Despite Brutal Winter, Gillette Police Not Deterred With Snow Tracks On Vehicles

Winter isnt messing around this year, and neither is the Gillette Police Department. They aren't cheap but "Track N Go snow tracks have proven to be a godsend for, as snow continues to pile up, particularly in neighborhoods where streets aren't plowed.

Mark Heinz

March 02, 20233 min read

Gillette PD snow track

Winter isn’t messing around this year, and neither is the Gillette Police Department. 

Two sets of “Track N Go” snow tracks have proven to be a godsend, as snow continues to pile up, particularly in some neighborhoods where the streets aren’t regularly plowed, Gillette PD Deputy Chief Brent Wasson told Cowboy State Daily. 

That has led to some problems during past winters. 

“We were having instances of officers getting their four-wheel-drive vehicles stuck while trying to respond to calls in some of the subdivisions,” he said. 

Money Well Spent 

The department last year budgeted roughly $60,000, or $30,000 per set, for the snow tracks, Wasson said.  They’ve already proven to be worth every penny, he added. 

“I can’t imagine anything I’ve seen in the city (in terms of snow and ice) that these things won’t be able to navigate,” he said.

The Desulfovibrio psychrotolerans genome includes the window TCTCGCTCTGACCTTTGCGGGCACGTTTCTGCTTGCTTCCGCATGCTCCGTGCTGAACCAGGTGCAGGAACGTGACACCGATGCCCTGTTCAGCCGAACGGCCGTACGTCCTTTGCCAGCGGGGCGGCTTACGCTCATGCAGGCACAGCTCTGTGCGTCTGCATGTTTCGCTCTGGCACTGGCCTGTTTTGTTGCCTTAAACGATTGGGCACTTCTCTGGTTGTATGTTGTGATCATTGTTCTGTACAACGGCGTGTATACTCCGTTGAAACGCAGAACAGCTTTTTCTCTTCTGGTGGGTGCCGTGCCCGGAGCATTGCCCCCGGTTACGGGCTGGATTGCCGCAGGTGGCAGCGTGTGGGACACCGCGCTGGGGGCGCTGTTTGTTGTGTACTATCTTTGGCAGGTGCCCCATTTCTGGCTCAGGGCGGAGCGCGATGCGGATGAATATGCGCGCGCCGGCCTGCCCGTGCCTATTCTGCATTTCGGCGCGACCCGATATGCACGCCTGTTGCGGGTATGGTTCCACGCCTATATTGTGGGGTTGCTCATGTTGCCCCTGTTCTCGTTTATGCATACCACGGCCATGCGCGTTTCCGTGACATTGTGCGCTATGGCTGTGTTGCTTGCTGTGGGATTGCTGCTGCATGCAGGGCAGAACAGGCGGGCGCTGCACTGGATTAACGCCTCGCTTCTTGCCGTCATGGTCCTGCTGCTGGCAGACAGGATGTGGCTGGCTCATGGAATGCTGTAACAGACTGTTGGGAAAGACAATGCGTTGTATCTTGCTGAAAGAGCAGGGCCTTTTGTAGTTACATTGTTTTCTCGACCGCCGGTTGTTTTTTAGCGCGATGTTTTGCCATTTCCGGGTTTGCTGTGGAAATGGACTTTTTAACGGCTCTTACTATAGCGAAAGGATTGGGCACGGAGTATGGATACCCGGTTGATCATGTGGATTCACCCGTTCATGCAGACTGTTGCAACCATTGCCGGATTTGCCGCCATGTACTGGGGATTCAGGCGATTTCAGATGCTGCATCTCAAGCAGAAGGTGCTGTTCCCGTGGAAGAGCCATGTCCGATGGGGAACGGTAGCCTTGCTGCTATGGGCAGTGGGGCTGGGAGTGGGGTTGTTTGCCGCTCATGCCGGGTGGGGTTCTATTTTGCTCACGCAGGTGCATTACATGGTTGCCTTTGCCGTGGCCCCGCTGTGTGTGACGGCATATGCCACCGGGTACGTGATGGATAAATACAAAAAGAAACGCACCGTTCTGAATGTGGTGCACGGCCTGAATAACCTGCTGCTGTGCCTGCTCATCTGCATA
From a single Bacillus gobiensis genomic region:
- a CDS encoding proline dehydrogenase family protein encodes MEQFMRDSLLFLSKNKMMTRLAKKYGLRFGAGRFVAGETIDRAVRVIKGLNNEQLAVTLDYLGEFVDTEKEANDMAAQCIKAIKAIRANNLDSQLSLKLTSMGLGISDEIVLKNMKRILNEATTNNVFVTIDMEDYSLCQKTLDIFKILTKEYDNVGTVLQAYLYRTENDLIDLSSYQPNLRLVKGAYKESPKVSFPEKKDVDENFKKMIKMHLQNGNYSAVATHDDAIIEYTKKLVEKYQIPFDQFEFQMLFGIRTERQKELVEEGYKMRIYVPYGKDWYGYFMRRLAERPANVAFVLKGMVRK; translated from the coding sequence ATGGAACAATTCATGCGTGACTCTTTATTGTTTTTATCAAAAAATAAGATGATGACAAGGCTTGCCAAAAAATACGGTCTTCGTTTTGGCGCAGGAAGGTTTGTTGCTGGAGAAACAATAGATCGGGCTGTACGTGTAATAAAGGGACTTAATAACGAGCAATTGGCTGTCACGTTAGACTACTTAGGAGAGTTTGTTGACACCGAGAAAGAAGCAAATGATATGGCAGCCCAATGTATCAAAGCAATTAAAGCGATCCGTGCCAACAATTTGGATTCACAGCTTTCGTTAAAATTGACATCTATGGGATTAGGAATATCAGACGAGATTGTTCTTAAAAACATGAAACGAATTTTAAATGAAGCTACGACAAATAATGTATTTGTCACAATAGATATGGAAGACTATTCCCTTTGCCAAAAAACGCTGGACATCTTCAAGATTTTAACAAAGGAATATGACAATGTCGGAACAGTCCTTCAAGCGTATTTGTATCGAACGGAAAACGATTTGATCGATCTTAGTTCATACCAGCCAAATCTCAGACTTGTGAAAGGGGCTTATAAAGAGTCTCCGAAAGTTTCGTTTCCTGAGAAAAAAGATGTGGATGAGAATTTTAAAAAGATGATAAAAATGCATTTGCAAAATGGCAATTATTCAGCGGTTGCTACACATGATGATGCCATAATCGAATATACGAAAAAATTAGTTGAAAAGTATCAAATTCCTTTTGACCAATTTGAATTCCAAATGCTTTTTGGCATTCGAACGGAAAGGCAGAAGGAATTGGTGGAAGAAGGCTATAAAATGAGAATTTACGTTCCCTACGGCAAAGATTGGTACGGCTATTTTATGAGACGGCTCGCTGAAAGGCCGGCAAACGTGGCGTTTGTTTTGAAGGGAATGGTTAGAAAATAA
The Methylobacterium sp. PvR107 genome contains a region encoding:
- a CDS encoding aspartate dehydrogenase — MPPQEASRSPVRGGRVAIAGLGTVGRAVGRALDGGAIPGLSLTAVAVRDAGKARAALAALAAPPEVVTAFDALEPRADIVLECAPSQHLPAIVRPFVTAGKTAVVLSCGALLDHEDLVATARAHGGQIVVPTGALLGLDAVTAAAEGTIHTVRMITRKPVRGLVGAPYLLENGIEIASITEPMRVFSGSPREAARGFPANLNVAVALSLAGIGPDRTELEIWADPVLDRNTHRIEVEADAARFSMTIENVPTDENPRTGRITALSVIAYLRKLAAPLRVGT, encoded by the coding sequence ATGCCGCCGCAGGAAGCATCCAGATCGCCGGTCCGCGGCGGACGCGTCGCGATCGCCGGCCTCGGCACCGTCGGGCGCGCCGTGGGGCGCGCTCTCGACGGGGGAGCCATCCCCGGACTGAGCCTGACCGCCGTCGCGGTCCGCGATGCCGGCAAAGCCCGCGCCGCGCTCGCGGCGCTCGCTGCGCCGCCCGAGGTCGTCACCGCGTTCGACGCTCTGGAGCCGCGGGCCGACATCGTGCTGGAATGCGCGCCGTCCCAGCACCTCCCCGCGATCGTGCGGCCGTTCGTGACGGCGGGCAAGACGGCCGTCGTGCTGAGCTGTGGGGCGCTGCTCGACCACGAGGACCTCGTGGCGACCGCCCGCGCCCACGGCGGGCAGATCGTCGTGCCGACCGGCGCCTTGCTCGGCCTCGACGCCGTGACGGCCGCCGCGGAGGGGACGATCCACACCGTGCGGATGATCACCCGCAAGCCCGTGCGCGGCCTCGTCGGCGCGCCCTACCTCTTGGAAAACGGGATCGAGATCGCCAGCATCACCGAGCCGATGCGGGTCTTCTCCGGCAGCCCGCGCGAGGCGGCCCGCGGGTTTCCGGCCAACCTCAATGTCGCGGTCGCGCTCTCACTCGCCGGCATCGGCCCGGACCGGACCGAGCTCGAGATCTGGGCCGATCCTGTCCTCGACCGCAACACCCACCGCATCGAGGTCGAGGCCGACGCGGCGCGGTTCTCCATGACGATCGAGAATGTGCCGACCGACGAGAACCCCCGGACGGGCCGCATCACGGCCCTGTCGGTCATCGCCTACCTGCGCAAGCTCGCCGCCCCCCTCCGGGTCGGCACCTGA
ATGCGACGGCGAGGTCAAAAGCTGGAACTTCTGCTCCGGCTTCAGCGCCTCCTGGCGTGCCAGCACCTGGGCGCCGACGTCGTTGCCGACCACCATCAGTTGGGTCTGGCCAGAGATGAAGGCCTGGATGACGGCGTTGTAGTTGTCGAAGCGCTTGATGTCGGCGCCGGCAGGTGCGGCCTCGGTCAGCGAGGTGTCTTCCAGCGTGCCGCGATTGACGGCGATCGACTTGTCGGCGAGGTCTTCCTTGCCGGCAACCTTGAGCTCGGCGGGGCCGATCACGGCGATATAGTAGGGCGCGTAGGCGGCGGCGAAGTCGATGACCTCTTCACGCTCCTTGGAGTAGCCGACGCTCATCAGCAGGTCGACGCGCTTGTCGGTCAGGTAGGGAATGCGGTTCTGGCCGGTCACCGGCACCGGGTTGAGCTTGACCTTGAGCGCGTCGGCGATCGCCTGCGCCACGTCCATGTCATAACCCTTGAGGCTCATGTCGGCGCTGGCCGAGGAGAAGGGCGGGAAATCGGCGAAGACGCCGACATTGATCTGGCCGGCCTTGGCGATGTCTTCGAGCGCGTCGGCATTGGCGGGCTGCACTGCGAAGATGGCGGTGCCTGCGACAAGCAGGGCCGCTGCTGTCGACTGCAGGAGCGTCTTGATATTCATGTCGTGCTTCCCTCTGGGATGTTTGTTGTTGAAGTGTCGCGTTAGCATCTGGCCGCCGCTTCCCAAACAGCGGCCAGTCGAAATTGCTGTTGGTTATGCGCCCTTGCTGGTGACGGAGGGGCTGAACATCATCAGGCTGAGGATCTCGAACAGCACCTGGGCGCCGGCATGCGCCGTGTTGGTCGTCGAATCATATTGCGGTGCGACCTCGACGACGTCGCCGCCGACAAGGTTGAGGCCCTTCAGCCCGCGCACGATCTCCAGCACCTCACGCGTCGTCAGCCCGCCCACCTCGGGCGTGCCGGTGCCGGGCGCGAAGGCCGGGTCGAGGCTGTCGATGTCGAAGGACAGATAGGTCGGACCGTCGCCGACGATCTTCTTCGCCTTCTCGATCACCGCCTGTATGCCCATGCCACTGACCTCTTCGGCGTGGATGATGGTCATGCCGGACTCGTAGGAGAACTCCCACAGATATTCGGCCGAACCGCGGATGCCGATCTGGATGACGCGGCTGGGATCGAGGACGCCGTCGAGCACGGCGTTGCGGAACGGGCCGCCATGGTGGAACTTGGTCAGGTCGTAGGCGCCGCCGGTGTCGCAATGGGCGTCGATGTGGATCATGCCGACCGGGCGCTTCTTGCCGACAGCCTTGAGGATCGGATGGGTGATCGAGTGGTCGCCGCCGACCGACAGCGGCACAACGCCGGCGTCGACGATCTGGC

So far, the tracks have been used on two of the department’s full-sized SUV patrol vehicles, a Ford and a Chevrolet, Wasson said. 

“The chief and I were the first two to operate the vehicles equipped with these,” he said. “Well, the mechanic that installed them … we let him drive them first.” 

Just Drive On And Go 

The tracks don’t require any major alterations of the vehicles. 

”You just drive into them, and there’s a wheel at the bottom of the unit that is propelled by the vehicle’s tire, and that’s how the tracks move,” Wasson said. “It anchors on the wheel hub, and there are some safety chains that bolt to the inside of the apparatus.” 

Dashing Through The Snow … At A Reasonable Speed 

So, how is the ride? 

Wasson said the tracks restrict a vehicle’s turning radius, somewhat, but other than that, it’s really no different than driving without them. 

Although, officers won’t be using them in high-speed pursuits, he said. 

“The maximum listed speed is 40 miles per hour, although, from our experience, 30 miles per hour is about the limit of what’s practical.” 

The quality of the ride depends on the surface. 

On packed snow or ice, it’s a little rough, it’s loud,” Wasson said. “But in deep snow, it’s like riding in a cloud.” 

Surely More Use To Come 

Wasson said he’s thankful the department has the tracks. It’s already been a banner year for snow, and March, April and May tend to be when the heaviest storms hit. 

“We’re entering that time of year when a lot more snow than we already have is a real possibility,” he said. 

It’s great to have the tracks on hand, not only for patrol duty, but to shuttle employees from any of the city’s departments to and from work on snow days. 

“It’s a way to help us ensure that any essential city employees can get to work and back home safely,” he said. 

Share this article



Mark Heinz

Outdoors Reporter